After spending the majority of my first year at Oberlin shuffling between the conservatory practice rooms and Mudd library, I was overworked and disappointed with the experiences I had created for myself. I had always taken pride in trying new things, but now I had spent most of the year stuck in my double-degree schedule. I knew there had to be more to Oberlin than womb chairs and Robertson Hall, but I was having trouble finding meaningful work outside of my studies.
Near the end of the year I received an email from Oberlin’s Office of Disability Services about a position as a Student Accessibility Advocate (SAA). The job was first and foremost a mentoring position for incoming first-years registered with ODS, in addition to serving as liaisons between ODS and the college at large, helping professors to better understand and work with students with disabilities, and planning and attending events about disabilities. The job seemed a perfect fit since disability advocacy had been a huge part of my high school career, and although I had wanted to continue starting dialogues around disability at college, I had trouble breaking through without a community. Most of the conversations on campus revolving around minority topics seemed to skip over accessibility, and I wanted to change that. I applied, and returned to Oberlin in the fall as a SAA.
As a SAA, my world at Oberlin expanded. I met new people just as interested in conversations about disability as I was, people whom I now consider some of my closest friends. One of the highlights of my time as a SAA was in the spring of my second year, when Isabella Moreno, the head of the SAA program, organized a trip to the Ohio State University for the Multiple Perspectives Conference on Access, Inclusion, and Disability. The conference focuses on education and change, and workshops are held on a variety of topics concerning education, business, and public and social service. I learned a lot about the Americans with Disabilities Act, as the year we attended was the 25th anniversary of the ADA. The many facets of the ADA and its reach on people throughout the country became clearer to me as I sat in on workshops and asked questions.
Although many of the workshops focused on accessibility surrounding accommodations, voting, healthcare, and the law, some of the workshops were also personal and creative. My favorite workshop was called Inter-Ability Marriage: How Love is Lame, a series of skits performed by Thomas P. Webb, the Director of Disability Services at Wright State University, his wife, Rebecca Barringer Webb, and various other performers. The workshop weaved interactive discussions with scripted scenes to demonstrate the many perspectives and assumptions surrounding disability in marriage and relationships. In many ways, the presentation portrayed inter-ability struggles as akin to the LGBTQ, inter-racial, and inter-faith challenges that are more widely known in society today. The Webbs showed how their relationship is often viewed in public at places such as restaurants, and how Thomas’s disability affects the way others perceive them as a couple.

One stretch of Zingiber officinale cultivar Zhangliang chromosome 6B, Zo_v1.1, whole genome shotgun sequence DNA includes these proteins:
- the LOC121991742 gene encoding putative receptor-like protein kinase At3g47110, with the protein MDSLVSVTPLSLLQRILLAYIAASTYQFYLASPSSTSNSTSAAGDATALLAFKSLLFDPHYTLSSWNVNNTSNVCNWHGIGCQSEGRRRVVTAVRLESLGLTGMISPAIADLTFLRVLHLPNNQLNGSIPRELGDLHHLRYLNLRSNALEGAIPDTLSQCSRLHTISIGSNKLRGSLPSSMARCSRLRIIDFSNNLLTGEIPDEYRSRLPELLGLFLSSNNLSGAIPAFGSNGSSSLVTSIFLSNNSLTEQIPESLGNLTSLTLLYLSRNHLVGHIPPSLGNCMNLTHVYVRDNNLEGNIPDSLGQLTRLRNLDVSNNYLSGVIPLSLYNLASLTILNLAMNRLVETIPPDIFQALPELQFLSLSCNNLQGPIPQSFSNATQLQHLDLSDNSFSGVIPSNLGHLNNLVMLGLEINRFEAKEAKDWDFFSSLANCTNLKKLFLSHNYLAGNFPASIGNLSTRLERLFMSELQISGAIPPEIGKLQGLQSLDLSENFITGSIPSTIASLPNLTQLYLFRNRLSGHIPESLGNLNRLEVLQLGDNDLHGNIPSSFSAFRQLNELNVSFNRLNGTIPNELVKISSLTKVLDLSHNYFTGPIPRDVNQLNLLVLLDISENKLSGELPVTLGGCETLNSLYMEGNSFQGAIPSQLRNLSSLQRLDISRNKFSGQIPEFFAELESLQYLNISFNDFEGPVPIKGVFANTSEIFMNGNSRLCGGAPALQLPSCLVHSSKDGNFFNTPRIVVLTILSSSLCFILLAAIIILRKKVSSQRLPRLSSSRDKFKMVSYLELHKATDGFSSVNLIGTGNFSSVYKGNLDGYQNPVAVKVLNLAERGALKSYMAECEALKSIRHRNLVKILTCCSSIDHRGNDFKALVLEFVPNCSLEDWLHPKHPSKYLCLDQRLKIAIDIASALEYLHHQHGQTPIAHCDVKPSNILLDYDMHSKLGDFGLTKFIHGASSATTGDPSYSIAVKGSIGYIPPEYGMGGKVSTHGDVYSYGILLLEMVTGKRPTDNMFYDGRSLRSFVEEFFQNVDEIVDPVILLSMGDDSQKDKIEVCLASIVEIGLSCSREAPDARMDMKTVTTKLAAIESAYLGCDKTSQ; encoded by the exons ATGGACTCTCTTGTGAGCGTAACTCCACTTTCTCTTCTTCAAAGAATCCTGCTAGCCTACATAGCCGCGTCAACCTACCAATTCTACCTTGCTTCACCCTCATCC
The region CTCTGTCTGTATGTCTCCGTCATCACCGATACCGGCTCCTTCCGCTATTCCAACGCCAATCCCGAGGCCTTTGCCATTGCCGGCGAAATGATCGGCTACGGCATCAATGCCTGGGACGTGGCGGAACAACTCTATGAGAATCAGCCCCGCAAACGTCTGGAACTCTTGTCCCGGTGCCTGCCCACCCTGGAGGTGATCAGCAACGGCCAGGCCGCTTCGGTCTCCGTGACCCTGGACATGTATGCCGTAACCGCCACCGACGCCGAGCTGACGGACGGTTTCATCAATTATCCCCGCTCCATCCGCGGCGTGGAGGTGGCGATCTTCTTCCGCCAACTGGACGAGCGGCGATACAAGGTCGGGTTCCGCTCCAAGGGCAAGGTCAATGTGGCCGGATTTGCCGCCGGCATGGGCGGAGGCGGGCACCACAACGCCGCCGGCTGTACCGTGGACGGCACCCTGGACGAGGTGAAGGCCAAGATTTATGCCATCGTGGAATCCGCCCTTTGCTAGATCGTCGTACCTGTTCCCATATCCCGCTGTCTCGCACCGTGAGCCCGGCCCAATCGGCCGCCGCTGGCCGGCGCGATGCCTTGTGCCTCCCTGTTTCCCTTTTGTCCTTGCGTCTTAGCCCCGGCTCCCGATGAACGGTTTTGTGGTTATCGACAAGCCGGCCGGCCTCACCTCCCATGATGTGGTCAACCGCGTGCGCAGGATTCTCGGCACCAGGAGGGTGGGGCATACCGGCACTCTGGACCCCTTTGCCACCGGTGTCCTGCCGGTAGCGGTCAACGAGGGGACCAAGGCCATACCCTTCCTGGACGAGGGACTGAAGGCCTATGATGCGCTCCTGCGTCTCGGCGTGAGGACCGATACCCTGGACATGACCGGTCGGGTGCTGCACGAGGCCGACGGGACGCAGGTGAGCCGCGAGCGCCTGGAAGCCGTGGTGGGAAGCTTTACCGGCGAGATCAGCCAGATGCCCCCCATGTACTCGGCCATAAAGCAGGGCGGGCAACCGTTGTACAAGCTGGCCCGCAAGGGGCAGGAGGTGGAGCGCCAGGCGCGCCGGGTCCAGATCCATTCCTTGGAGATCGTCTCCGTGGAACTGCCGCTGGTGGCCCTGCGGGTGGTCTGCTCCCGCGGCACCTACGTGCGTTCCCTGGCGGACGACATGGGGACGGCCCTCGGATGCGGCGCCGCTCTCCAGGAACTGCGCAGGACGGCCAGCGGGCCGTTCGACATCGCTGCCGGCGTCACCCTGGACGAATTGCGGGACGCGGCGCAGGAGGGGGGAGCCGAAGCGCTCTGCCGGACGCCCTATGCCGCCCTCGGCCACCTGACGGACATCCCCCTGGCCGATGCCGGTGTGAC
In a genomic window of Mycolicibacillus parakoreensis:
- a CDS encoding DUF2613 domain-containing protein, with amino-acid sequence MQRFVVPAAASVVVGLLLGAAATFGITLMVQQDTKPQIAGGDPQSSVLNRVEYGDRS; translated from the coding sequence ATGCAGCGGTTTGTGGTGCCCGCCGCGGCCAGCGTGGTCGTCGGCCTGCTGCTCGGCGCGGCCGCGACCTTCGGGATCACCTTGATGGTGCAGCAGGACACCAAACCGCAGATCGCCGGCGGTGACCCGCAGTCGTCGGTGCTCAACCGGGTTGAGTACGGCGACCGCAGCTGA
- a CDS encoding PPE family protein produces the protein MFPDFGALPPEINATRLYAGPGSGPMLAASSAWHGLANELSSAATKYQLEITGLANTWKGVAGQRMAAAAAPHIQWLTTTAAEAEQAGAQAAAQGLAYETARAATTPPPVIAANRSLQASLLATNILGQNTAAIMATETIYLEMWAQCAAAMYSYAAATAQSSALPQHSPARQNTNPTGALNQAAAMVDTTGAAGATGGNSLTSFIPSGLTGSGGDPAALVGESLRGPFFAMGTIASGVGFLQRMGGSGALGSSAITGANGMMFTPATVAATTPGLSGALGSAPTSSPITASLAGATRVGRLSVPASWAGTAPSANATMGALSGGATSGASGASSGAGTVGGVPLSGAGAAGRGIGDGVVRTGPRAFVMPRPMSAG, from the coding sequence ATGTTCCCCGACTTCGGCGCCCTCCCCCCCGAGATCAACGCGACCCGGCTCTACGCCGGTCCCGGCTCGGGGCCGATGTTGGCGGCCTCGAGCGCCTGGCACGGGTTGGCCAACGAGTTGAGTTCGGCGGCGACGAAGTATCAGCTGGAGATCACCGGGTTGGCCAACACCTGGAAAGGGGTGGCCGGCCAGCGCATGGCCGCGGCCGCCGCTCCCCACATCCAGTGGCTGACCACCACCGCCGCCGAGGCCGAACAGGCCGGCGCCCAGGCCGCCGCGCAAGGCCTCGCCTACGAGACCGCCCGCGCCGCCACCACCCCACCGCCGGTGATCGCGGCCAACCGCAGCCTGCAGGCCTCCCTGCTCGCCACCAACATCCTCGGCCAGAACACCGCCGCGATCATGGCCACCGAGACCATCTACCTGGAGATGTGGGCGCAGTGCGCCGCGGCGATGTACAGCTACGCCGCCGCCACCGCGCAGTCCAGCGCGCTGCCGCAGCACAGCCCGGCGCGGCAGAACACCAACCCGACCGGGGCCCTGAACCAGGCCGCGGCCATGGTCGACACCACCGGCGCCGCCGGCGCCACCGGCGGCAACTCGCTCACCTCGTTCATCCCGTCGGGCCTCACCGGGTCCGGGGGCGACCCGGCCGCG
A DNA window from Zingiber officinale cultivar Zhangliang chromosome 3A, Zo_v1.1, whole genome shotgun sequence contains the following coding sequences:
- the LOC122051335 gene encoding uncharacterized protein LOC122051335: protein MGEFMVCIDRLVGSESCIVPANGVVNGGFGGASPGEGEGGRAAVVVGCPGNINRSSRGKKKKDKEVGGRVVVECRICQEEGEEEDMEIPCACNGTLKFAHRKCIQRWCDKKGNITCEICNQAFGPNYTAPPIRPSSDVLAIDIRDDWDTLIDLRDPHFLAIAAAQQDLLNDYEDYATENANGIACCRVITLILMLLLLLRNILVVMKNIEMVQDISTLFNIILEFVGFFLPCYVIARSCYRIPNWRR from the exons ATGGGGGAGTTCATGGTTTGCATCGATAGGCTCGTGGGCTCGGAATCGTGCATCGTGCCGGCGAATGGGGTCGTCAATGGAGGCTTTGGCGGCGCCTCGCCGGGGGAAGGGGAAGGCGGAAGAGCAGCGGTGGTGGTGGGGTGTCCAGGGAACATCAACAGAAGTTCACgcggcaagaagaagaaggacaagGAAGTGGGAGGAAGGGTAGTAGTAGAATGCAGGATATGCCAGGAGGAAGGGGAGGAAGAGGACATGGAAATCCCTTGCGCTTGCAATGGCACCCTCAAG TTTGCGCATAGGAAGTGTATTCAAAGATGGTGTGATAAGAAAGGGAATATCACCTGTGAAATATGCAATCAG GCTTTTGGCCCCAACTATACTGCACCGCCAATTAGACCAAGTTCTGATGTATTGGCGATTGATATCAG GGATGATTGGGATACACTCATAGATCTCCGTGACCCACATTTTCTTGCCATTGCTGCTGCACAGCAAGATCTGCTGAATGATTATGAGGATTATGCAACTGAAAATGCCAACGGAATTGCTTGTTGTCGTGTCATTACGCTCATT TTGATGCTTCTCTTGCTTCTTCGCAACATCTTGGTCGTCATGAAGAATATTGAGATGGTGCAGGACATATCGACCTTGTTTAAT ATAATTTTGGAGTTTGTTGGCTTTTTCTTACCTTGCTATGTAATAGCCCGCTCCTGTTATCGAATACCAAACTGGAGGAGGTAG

Each workshop I attended affected me in a different way. I was drawn in and intrigued by the conversations raised after each presentation, learning more about laws, accessibility, and compassion than I ever thought I would in one day. After returning to Oberlin, I realized the impact the conference had on not only my skills as a SAA, but also on my skills as a communicator and advocate. By learning more about the many facets of disability and accessibility, I gained more confidence in my ability to educate and promote awareness at Oberlin. Besides the educational aspects of the conference, traveling with the group of SAAs and Isabella gave me the fulfillment that I knew Oberlin had to offer, but hadn’t found my first year.
I am grateful for Isabella Moreno, as the SAA program has been an integral part of my college experience. The people I have met, the conversations we have had, and the changes we have witnessed, however small, have contributed to my time at Oberlin immensely.